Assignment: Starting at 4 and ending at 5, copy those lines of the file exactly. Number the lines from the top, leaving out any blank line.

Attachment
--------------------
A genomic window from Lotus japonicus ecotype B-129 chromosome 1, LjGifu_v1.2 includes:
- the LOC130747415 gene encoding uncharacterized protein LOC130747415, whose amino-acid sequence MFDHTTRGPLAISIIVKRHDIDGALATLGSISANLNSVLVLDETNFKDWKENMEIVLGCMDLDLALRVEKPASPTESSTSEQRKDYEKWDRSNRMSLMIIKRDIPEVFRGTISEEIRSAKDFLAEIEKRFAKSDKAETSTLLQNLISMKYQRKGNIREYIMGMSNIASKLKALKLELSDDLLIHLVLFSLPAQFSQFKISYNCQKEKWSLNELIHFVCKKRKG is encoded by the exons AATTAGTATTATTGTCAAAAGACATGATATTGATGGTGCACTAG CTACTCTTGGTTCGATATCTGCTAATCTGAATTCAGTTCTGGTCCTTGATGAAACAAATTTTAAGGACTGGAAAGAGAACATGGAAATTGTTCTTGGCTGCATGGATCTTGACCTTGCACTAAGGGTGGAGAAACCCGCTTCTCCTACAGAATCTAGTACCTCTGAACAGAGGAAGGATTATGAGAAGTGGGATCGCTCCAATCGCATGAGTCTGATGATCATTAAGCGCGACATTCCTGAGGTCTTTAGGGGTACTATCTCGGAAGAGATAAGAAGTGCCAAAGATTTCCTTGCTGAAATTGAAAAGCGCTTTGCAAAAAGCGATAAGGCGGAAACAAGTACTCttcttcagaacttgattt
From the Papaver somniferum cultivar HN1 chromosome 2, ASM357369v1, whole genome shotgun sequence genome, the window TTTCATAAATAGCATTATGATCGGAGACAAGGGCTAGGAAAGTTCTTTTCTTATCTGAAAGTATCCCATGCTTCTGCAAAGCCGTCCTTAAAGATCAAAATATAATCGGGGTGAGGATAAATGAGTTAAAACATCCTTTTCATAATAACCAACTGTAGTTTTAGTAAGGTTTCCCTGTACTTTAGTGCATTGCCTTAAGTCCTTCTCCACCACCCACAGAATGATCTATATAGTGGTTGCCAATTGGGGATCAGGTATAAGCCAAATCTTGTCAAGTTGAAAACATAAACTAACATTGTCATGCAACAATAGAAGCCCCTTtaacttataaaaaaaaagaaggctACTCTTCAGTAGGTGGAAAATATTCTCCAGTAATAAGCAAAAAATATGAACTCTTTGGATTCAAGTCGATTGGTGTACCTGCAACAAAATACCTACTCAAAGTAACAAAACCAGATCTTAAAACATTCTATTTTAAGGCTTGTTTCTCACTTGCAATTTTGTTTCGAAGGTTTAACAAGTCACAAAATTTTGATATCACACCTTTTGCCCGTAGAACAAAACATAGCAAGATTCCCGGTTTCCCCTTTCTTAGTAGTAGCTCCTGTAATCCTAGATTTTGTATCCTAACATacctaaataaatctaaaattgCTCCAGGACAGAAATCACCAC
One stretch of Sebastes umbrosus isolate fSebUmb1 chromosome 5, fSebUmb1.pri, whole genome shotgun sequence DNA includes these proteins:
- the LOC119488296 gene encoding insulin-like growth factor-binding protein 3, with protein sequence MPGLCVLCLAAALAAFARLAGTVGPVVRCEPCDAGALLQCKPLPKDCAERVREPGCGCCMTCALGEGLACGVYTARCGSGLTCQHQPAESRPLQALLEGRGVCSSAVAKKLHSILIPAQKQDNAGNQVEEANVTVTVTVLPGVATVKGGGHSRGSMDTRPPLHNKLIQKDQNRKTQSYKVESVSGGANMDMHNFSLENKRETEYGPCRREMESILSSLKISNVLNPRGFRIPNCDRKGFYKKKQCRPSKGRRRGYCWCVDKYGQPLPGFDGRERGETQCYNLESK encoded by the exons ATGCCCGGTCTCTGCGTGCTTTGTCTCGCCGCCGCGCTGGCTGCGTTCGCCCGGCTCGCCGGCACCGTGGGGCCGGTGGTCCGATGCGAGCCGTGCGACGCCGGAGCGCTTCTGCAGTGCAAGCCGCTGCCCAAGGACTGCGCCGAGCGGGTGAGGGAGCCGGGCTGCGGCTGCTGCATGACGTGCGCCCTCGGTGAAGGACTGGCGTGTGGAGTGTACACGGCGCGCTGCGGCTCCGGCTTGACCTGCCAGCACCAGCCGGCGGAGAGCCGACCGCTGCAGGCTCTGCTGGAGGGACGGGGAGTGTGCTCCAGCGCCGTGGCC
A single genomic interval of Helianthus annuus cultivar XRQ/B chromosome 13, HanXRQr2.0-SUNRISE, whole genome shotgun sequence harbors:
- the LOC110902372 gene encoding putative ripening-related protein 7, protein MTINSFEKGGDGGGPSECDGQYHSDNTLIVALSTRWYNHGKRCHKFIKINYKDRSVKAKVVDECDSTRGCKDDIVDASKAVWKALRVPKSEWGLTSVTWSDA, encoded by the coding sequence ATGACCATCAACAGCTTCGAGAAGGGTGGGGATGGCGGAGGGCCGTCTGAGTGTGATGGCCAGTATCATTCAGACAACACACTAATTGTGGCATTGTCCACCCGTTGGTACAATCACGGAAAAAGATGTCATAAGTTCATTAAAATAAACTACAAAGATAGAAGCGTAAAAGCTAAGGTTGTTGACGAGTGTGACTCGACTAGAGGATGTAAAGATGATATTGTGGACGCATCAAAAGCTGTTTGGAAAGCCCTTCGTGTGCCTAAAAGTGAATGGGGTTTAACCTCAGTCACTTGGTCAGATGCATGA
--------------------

One stretch of Sebastes umbrosus isolate fSebUmb1 chromosome 5, fSebUmb1.pri, whole genome shotgun sequence DNA includes these proteins:
- the LOC119488296 gene encoding insulin-like growth factor-binding protein 3, with protein sequence MPGLCVLCLAAALAAFARLAGTVGPVVRCEPCDAGALLQCKPLPKDCAERVREPGCGCCMTCALGEGLACGVYTARCGSGLTCQHQPAESRPLQALLEGRGVCSSAVAKKLHSILIPAQKQDNAGNQVEEANVTVTVTVLPGVATVKGGGHSRGSMDTRPPLHNKLIQKDQNRKTQSYKVESVSGGANMDMHNFSLENKRETEYGPCRREMESILSSLKISNVLNPRGFRIPNCDRKGFYKKKQCRPSKGRRRGYCWCVDKYGQPLPGFDGRERGETQCYNLESK encoded by the exons ATGCCCGGTCTCTGCGTGCTTTGTCTCGCCGCCGCGCTGGCTGCGTTCGCCCGGCTCGCCGGCACCGTGGGGCCGGTGGTCCGATGCGAGCCGTGCGACGCCGGAGCGCTTCTGCAGTGCAAGCCGCTGCCCAAGGACTGCGCCGAGCGGGTGAGGGAGCCGGGCTGCGGCTGCTGCATGACGTGCGCCCTCGGTGAAGGACTGGCGTGTGGAGTGTACACGGCGCGCTGCGGCTCCGGCTTGACCTGCCAGCACCAGCCGGCGGAGAGCCGACCGCTGCAGGCTCTGCTGGAGGGACGGGGAGTGTGCTCCAGCGCCGTGGCC